Peripheral Vascular Diseases

  • Bengt Fagrell
Part of the Developments in Cardiovascular Medicine book series (DICM, volume 107)


The major symptoms in patients with peripheral arterial occlusive disease (PAOD) are claudication, rest pain, and skin necrosis or gangrene. In these patients the arterial circulation of the limb can be evaluated by a number of different methods, e. g., plethysmography, arterial pressure measurements, and Doppler ultrasound techniques. All these methods are very useful in clinical practice for evaluating the degree and location of an arterial obliteration. However, the local microcirculation of the tissue at risk of ischemia cannot be evaluated by these macrocirculatory methods [1]. For this purpose other techniques, e. g., skin temperature measurements, Xenon clearance, and transcutaneous pO2 measurements, have been used. Although these methods have also been found to be clinically valuable, most of them are very tedious to use, and they react very slowly to changes in blood flow. Because of their limited frequency response, the normal, rather fast spontaneous fluctuations in tissue blood flow cannot be recorded. Moreover, these methods give only indirect indications of what is happening in the microcirculation of the tissue studied and cannot be used for evaluating the dynamics of the blood flow in the region. New techniques have been introduced during the past decade for studying the skin’s microcirculation in clinical practice [1]. One such method is laser-Doppler flowmetry (LDF).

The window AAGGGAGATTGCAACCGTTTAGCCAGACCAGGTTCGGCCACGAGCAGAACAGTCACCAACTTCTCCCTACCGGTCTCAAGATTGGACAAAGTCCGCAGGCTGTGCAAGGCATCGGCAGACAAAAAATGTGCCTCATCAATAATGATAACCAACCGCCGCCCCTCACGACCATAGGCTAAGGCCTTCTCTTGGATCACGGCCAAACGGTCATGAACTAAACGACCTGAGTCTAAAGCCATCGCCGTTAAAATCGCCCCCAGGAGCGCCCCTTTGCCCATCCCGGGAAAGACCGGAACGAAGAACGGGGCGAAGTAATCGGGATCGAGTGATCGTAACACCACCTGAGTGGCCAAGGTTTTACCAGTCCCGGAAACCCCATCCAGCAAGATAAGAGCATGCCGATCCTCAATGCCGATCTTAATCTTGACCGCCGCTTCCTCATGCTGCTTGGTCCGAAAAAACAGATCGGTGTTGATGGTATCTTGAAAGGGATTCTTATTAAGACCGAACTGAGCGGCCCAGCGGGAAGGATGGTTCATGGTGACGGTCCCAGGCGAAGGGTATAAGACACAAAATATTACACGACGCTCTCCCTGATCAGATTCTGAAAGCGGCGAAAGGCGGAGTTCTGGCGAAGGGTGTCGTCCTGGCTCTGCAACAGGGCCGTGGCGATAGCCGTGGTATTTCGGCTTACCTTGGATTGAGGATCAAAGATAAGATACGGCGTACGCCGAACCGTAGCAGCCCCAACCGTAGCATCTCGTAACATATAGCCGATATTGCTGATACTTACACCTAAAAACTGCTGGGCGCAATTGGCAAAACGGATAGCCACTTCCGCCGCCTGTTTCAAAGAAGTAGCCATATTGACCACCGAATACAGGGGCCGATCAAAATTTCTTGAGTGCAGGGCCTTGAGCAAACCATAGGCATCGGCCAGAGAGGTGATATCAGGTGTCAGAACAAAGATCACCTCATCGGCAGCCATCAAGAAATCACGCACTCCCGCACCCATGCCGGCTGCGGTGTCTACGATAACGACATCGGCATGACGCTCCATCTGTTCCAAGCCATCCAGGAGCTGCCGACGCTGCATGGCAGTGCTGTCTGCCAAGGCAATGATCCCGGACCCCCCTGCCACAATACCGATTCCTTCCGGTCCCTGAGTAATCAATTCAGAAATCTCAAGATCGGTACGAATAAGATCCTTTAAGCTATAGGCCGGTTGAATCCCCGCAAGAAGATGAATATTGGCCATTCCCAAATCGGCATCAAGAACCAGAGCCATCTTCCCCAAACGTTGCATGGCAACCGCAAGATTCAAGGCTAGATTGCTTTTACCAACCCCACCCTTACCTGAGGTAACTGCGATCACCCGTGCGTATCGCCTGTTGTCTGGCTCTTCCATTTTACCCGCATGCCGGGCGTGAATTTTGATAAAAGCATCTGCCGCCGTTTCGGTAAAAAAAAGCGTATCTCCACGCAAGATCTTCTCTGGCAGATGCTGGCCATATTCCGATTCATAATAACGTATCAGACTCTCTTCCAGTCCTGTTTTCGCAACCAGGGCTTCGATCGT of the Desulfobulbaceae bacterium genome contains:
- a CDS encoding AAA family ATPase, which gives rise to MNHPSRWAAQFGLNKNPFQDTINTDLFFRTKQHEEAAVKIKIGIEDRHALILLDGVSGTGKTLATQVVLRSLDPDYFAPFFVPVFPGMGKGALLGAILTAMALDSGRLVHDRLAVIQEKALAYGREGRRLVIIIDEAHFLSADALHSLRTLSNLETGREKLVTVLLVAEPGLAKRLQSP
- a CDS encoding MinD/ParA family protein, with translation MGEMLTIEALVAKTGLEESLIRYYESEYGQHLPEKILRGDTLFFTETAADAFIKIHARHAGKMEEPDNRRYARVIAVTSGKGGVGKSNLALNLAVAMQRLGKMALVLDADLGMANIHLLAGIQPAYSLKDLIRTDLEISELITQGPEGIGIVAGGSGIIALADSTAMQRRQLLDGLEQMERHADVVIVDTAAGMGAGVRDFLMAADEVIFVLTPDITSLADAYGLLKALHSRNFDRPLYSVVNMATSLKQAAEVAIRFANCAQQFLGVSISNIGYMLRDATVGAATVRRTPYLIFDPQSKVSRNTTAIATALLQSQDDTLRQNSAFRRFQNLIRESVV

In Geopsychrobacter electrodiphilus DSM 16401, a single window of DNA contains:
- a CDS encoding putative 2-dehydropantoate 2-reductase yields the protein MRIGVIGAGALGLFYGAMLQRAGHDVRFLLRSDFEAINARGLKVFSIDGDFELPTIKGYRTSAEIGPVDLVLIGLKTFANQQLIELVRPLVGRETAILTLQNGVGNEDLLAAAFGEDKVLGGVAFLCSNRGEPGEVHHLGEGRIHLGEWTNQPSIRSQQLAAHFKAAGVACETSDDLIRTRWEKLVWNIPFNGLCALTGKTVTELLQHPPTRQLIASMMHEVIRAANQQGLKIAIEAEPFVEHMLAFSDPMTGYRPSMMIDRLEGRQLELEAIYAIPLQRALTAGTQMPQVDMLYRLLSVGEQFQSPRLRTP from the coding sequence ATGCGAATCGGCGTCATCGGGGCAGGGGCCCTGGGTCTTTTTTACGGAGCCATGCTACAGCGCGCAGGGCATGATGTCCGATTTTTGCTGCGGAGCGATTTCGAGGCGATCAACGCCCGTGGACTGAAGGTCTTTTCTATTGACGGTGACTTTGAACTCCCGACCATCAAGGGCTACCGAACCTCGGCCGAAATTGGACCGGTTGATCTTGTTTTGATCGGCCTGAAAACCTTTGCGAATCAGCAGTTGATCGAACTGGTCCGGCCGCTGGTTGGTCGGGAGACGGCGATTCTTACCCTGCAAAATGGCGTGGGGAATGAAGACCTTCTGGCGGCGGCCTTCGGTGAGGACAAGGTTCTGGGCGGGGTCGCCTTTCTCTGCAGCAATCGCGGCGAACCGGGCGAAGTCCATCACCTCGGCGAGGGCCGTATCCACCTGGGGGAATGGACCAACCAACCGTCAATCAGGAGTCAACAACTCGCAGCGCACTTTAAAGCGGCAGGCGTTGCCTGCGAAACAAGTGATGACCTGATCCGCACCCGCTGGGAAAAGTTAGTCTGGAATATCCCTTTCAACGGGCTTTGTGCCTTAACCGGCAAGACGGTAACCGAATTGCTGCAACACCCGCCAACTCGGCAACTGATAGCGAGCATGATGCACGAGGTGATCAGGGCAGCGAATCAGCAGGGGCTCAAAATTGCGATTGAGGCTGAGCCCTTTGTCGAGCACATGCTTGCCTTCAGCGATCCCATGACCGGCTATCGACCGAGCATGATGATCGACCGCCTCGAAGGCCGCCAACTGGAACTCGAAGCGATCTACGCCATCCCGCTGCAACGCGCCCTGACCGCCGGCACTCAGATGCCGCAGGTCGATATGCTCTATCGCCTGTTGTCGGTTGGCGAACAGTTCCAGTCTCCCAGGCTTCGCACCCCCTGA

Arterial Occlusion Laser Doppler Flowmetry Marked Oscillation Skin Microcirculation Ankle Level 
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© Springer Science+Business Media New York 1990

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  • Bengt Fagrell

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